Experiment Probes Nature of Space and Time

(Originally published by The University of Chicago)

April 18, 2016

Ray Tomlin
Fermi scientist Ray Tomlin tunes the laser in the Holometer lab. (Credit: Reidar Hahn)

For the past year at Fermilab, an instrument called the Holometer has been probing the fundamental nature of space. The experiment uses an array of lasers and mirrors to try and answer the question, “If you look at the infinitesimally small scale, is space smooth and unbroken—the way we experience it in everyday life—or is it pixelated like the image on a TV screen?”

Recent initial results are homing in on an answer. Either way, the outcome will have important consequences for physical theory. It may even help address one of the most nagging problems in physics: how to reconcile Einstein’s General Theory of Relativity with quantum mechanics.

The Holometer is an anomaly—an experiment in a scientific territory in which there are no other experiments. Craig Hogan, professor of astronomy and physics at UChicago and head of Fermilab’s Center for Particle Astrophysics as well as a member of the Kavli Institute for Cosmological Physics (KICP), envisioned the Holometer as a way to probe the zone where quantum mechanics and general relativity might come together.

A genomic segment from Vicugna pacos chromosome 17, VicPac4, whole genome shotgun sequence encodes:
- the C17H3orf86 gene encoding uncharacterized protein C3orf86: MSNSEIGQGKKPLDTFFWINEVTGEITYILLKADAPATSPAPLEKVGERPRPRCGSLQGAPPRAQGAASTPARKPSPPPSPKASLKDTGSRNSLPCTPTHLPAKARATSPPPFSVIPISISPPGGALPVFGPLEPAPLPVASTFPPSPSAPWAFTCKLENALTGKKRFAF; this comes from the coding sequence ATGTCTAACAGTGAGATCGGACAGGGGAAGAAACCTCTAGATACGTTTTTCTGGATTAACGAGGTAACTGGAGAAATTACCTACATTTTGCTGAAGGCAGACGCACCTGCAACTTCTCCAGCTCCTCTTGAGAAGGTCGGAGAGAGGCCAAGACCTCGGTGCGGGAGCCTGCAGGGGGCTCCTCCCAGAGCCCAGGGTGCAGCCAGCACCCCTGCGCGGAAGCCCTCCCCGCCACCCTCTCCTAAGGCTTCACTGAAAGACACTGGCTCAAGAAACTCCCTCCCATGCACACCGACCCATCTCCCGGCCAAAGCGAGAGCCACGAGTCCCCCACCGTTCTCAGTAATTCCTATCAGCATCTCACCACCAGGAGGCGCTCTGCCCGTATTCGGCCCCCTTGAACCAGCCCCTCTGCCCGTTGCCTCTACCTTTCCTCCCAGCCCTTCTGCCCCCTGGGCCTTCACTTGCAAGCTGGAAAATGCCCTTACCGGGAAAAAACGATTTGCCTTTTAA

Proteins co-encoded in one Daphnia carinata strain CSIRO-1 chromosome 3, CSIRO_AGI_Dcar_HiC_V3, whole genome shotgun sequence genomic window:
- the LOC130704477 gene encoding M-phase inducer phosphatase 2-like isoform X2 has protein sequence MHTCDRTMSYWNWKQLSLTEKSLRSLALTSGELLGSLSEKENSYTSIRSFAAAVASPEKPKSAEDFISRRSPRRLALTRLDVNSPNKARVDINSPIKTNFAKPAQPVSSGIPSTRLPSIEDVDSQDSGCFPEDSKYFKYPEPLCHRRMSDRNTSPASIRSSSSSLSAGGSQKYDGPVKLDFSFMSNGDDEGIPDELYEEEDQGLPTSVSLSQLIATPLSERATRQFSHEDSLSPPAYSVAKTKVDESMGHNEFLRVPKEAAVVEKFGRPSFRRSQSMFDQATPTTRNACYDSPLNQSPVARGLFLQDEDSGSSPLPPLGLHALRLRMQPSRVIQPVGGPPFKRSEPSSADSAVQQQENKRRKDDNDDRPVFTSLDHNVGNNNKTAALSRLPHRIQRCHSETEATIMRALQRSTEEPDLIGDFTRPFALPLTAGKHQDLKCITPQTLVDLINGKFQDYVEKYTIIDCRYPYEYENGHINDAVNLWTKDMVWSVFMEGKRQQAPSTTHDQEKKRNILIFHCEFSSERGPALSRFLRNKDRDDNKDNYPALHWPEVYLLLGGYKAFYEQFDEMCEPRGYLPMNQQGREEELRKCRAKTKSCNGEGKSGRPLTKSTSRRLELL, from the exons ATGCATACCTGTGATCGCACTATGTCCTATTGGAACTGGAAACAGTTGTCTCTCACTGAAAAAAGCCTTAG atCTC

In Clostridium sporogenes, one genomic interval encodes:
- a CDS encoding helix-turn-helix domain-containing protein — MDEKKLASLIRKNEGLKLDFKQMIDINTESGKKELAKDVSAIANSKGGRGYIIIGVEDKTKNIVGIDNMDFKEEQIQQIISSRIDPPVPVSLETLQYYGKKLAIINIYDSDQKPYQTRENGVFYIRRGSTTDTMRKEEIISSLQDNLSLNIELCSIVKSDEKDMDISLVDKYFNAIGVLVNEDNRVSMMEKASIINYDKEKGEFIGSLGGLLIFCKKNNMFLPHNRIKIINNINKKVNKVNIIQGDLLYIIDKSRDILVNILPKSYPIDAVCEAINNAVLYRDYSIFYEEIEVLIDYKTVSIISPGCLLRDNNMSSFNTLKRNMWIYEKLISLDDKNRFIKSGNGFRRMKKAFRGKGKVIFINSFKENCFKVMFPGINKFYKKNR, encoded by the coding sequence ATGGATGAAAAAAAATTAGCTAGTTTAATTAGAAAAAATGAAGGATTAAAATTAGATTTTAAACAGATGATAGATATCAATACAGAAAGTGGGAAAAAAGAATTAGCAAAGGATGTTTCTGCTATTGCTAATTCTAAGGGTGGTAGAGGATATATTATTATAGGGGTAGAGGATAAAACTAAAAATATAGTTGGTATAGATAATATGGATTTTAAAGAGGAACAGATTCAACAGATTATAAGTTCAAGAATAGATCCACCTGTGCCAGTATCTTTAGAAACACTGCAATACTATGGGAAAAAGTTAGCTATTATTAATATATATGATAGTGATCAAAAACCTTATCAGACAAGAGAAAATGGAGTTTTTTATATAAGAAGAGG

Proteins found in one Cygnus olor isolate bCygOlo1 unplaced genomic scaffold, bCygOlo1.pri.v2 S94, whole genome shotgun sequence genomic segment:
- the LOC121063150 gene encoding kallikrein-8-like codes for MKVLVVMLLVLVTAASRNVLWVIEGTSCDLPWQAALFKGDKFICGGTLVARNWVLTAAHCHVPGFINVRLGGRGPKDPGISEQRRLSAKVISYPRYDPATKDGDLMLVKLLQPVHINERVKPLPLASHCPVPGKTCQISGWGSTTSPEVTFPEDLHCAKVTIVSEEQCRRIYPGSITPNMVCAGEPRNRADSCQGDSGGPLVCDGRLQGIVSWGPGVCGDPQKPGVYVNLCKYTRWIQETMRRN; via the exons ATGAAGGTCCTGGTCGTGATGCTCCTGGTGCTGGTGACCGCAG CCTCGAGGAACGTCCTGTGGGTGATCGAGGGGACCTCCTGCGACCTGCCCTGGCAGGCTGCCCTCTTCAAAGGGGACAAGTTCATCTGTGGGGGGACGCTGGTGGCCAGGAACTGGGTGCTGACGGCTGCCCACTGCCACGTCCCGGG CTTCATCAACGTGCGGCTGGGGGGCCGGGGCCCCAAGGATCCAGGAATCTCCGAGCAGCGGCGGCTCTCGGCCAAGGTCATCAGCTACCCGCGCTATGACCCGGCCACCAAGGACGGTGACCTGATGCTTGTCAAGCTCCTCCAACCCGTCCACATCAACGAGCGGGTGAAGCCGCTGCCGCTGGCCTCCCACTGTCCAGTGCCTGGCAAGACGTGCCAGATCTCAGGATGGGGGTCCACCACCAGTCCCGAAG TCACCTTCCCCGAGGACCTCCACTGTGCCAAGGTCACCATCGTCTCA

A video introducing the Holometer (Credit: Fermi National Laboratory)

General relativity describes space-time and gravitation in the large-scale world we inhabit. It makes definite predictions. Quantum mechanics describes the world at the atomic and sub-atomic scale, which is not continuous but granular, or quantized. It deals in probabilities, uncertainties, and there is a limit to the amount of information that can be had about anything being observed. It has other stranger qualities as well, such as the fact that distant parts of a quantum system can be influenced by each other—a phenomenon that Einstein pejoratively dismissed as “spooky action at a distance.”

Each theory works beautifully in its own realm, but scientists have not discovered a theory of quantum gravity that unites the two. And yet, at an incredibly tiny scale called the Planck length—about 10-35 meters—“We know that gravity runs into quantum mechanics, no matter what you do,” says Hogan.

The problem is getting from one scale to the other. In the canonical way of doing science, theory makes predictions, experiments test those predictions, and experimental results inform the next iteration of theory. But in the domain of quantum gravity, there is no experimental evidence at all. In fact, there is no real theory—only competing models.